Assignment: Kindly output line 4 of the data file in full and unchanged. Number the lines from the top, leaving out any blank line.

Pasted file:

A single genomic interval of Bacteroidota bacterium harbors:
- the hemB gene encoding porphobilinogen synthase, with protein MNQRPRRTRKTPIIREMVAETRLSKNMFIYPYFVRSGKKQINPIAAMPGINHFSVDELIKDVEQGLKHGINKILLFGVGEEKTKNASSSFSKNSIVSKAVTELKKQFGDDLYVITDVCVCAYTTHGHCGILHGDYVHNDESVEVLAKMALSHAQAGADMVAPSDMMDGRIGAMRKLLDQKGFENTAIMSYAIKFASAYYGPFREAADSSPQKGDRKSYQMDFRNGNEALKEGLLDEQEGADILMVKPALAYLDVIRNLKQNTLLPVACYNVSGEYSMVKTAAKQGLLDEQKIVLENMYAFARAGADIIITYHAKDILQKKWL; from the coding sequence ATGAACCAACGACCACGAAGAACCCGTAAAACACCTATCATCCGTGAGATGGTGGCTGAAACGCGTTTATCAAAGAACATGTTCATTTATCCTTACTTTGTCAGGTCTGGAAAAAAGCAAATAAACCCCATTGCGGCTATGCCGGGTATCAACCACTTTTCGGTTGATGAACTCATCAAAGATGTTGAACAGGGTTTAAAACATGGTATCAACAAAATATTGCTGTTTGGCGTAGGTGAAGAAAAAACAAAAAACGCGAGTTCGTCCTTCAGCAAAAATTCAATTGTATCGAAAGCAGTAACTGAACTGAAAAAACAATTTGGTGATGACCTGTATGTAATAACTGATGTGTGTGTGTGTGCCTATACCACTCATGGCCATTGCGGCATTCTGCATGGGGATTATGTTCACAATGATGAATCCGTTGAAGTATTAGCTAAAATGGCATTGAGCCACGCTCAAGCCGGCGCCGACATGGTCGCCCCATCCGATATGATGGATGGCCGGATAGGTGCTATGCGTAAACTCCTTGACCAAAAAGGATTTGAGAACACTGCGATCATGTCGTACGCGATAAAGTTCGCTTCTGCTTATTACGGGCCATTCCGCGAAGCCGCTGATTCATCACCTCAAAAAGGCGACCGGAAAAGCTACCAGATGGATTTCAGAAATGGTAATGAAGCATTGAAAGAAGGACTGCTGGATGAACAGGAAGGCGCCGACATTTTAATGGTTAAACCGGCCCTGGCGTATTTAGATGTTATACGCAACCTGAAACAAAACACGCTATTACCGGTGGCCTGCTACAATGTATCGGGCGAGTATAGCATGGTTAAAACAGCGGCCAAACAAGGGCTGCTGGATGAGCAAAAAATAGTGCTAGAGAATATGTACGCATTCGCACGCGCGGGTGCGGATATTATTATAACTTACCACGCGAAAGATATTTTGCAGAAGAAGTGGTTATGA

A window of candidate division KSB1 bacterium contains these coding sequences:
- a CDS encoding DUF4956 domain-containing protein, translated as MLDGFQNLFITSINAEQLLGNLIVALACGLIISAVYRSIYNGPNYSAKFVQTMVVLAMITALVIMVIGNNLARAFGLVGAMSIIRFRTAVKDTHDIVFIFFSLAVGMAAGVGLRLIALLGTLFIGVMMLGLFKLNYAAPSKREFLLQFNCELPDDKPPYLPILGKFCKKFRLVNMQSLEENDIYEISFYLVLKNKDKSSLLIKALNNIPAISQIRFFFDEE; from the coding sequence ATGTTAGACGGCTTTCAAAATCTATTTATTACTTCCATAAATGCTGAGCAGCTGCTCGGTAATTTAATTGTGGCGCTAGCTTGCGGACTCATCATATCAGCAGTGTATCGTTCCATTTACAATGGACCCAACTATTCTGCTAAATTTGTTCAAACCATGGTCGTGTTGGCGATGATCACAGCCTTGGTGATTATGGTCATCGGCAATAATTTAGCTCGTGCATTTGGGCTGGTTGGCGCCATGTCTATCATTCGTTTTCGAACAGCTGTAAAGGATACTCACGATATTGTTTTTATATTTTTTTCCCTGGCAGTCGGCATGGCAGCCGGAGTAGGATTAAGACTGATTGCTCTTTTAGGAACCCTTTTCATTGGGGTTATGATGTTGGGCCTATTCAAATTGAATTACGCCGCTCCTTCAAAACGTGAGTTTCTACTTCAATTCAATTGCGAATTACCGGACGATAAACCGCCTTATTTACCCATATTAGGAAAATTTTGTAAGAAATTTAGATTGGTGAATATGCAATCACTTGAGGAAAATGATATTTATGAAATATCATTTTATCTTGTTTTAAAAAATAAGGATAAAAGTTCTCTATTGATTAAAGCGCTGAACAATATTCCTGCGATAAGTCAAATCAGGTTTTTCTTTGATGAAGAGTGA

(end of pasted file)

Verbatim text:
- a CDS encoding DUF4956 domain-containing protein, translated as MLDGFQNLFITSINAEQLLGNLIVALACGLIISAVYRSIYNGPNYSAKFVQTMVVLAMITALVIMVIGNNLARAFGLVGAMSIIRFRTAVKDTHDIVFIFFSLAVGMAAGVGLRLIALLGTLFIGVMMLGLFKLNYAAPSKREFLLQFNCELPDDKPPYLPILGKFCKKFRLVNMQSLEENDIYEISFYLVLKNKDKSSLLIKALNNIPAISQIRFFFDEE; from the coding sequence ATGTTAGACGGCTTTCAAAATCTATTTATTACTTCCATAAATGCTGAGCAGCTGCTCGGTAATTTAATTGTGGCGCTAGCTTGCGGACTCATCATATCAGCAGTGTATCGTTCCATTTACAATGGACCCAACTATTCTGCTAAATTTGTTCAAACCATGGTCGTGTTGGCGATGATCACAGCCTTGGTGATTATGGTCATCGGCAATAATTTAGCTCGTGCATTTGGGCTGGTTGGCGCCATGTCTATCATTCGTTTTCGAACAGCTGTAAAGGATACTCACGATATTGTTTTTATATTTTTTTCCCTGGCAGTCGGCATGGCAGCCGGAGTAGGATTAAGACTGATTGCTCTTTTAGGAACCCTTTTCATTGGGGTTATGATGTTGGGCCTATTCAAATTGAATTACGCCGCTCCTTCAAAACGTGAGTTTCTACTTCAATTCAATTGCGAATTACCGGACGATAAACCGCCTTATTTACCCATATTAGGAAAATTTTGTAAGAAATTTAGATTGGTGAATATGCAATCACTTGAGGAAAATGATATTTATGAAATATCATTTTATCTTGTTTTAAAAAATAAGGATAAAAGTTCTCTATTGATTAAAGCGCTGAACAATATTCCTGCGATAAGTCAAATCAGGTTTTTCTTTGATGAAGAGTGA